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Washington Post: Jailed Under a Bad Law [Sklyarov and the DMCA]

Aug 22, 2001, 12:36 (19 Talkback[s])
"THE ARREST by federal authorities of a Russian computer programmer named Dmitry Sklyarov is not the first time the so-called Digital Millennium Copyright Act has led to mischief. It is, however, one of the most oppressive uses of the law to date -- one that shows the need to revisit the rules Congress created to prevent the theft of intellectual property using electronic media. Mr. Sklyarov, a graduate student in Moscow and an employee of a company called ElcomSoft, helped write a program that disables copy protections on the Adobe eBook Reader, a system designed to let people read book-length texts comfortably on computers. Writing the program did not violate Russian law, and ElcomSoft then made its program available over the Internet, provoking a fight with Adobe.

The trouble for Mr. Sklyarov was that under the digital millennium law, it is a crime in this country to distribute programs designed to frustrate copy protection schemes. ElcomSoft was attempting to sell the program over the Web in this country. Adobe complained about the ElcomSoft program to the FBI and mentioned that Mr. Sklyarov happened to be in Las Vegas giving a talk at a conference of hackers on the vulnerabilities of Adobe's systems. The bureau obligingly picked him up last month. He was finally released on bail in California this month.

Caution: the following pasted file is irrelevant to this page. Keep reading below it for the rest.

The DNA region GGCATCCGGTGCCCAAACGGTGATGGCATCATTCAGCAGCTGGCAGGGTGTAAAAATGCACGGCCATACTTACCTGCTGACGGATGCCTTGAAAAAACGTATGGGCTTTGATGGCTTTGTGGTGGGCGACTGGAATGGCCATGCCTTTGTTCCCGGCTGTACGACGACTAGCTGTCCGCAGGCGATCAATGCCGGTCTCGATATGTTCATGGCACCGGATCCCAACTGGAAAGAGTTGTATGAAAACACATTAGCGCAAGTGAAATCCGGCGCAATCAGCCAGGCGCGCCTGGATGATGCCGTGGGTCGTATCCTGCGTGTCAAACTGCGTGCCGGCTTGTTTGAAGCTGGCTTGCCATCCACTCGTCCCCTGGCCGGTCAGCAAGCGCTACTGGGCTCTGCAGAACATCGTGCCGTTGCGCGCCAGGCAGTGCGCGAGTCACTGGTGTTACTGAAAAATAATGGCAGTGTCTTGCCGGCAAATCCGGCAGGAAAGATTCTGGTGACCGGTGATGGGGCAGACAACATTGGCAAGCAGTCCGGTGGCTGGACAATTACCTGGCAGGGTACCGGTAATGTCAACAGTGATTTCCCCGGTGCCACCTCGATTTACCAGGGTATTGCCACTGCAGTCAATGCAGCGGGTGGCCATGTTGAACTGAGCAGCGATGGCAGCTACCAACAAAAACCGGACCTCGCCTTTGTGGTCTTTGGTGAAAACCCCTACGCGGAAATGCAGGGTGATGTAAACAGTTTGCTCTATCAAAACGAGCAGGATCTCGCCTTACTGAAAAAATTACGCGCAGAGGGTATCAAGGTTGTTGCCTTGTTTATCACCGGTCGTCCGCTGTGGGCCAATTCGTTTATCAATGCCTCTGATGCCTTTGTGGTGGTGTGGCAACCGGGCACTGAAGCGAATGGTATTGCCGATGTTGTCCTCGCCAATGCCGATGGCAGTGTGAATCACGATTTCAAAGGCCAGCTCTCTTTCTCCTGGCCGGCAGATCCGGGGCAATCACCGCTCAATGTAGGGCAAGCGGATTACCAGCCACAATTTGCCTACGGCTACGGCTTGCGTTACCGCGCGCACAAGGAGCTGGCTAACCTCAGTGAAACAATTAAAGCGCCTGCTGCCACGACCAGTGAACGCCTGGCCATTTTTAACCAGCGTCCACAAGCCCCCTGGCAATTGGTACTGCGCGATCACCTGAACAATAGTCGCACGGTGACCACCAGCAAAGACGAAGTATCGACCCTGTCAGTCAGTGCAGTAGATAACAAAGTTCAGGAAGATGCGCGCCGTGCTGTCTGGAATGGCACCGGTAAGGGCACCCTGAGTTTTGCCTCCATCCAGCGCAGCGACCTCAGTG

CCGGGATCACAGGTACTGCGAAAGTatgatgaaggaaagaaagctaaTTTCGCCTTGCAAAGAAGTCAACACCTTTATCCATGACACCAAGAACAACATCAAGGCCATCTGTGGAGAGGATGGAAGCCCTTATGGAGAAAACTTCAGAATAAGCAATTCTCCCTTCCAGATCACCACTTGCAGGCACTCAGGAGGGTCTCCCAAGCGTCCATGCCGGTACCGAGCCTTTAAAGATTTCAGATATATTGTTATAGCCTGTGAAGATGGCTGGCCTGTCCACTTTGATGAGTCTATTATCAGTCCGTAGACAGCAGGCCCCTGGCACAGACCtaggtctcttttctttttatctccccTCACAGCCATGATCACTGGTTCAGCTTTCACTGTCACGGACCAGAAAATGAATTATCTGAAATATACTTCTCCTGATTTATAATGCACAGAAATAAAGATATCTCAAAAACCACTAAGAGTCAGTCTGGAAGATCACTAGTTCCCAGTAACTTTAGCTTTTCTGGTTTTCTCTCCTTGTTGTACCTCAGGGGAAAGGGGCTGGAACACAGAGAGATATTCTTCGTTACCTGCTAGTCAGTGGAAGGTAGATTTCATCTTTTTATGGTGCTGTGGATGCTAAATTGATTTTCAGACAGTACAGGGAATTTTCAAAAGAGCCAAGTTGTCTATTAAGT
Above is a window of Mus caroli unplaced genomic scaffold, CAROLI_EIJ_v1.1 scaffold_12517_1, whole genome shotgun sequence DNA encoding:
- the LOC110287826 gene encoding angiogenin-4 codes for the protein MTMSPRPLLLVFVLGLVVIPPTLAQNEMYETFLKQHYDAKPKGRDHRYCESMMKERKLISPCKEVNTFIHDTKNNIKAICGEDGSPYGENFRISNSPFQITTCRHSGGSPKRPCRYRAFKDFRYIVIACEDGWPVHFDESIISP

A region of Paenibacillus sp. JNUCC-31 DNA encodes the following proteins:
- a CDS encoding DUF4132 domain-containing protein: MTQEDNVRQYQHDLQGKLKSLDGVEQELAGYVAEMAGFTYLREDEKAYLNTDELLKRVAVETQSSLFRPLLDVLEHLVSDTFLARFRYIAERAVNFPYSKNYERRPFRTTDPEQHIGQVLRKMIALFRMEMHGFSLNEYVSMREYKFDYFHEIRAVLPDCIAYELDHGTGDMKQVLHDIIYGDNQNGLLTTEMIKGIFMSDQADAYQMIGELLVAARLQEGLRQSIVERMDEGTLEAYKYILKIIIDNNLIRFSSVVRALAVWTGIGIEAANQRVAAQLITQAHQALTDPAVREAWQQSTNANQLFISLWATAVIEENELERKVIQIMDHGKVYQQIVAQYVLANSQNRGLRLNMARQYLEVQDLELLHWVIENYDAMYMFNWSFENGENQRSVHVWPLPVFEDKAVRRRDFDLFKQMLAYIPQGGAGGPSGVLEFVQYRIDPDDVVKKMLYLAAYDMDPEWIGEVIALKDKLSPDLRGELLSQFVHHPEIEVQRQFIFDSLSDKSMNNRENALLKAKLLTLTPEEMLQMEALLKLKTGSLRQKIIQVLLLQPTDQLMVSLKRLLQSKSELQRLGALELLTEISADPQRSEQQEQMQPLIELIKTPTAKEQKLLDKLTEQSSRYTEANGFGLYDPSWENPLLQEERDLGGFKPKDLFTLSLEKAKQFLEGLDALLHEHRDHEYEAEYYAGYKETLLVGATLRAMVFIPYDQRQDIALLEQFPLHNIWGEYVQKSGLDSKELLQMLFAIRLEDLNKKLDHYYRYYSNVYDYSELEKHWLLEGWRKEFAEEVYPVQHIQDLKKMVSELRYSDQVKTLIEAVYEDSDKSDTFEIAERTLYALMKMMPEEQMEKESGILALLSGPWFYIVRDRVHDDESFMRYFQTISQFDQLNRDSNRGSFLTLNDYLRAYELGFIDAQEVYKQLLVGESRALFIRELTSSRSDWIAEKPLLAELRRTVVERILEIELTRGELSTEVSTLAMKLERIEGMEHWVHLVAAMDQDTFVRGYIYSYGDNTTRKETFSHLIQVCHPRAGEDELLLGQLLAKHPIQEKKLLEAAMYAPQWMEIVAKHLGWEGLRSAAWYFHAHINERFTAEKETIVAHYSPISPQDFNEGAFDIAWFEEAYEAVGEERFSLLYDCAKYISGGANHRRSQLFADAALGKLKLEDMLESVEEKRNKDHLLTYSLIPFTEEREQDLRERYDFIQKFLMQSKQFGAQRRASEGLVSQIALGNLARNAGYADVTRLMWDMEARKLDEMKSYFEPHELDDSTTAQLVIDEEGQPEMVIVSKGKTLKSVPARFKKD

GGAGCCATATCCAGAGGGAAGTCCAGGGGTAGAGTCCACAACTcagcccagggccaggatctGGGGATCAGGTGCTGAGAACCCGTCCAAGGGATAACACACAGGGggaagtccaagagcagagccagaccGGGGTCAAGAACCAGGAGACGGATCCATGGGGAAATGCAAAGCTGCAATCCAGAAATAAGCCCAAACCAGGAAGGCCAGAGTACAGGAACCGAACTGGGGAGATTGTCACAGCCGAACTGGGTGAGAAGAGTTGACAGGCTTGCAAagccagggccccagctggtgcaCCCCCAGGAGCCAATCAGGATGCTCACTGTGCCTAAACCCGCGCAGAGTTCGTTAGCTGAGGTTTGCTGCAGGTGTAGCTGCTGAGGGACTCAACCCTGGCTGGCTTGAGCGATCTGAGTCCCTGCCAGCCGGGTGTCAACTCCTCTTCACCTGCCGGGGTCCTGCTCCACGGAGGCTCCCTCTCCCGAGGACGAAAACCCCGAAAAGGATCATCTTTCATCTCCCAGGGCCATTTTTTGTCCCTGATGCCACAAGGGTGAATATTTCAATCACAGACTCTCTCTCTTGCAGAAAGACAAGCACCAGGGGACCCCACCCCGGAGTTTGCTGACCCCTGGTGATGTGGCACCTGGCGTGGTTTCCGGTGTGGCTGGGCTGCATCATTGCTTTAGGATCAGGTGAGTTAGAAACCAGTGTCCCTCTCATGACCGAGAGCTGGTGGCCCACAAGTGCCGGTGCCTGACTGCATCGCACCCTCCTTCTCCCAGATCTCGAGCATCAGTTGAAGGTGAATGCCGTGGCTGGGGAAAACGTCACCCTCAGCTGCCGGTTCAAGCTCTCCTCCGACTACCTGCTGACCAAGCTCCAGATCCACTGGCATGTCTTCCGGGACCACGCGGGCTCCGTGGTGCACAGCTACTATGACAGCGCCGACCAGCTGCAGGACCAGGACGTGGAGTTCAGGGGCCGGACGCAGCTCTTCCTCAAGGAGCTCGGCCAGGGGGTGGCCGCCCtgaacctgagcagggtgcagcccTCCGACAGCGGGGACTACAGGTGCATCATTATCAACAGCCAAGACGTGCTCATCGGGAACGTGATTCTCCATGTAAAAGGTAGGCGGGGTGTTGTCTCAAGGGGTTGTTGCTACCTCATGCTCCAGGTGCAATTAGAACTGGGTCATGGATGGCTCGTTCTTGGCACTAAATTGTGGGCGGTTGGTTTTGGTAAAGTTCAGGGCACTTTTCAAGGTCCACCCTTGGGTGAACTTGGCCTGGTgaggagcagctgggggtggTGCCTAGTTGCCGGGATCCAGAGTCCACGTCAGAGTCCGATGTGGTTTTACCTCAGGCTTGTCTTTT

The digital millennium law is troubling, since the same programs that can be used to pirate content commercially often have legal uses as well. It does not offend someone's copyright to make what is called "fair use" of proprietary material -- such as, for example, quoting passages from texts or playing snippets of music. Programs to break copy protection schemes can be used to facilitate fair use, as well as infringing uses of copyrighted material. Simply banning the dissemination of such programs, without reference to the purpose of the dissemination, inhibits the use of intellectual property far more broadly than does the copyright law itself."

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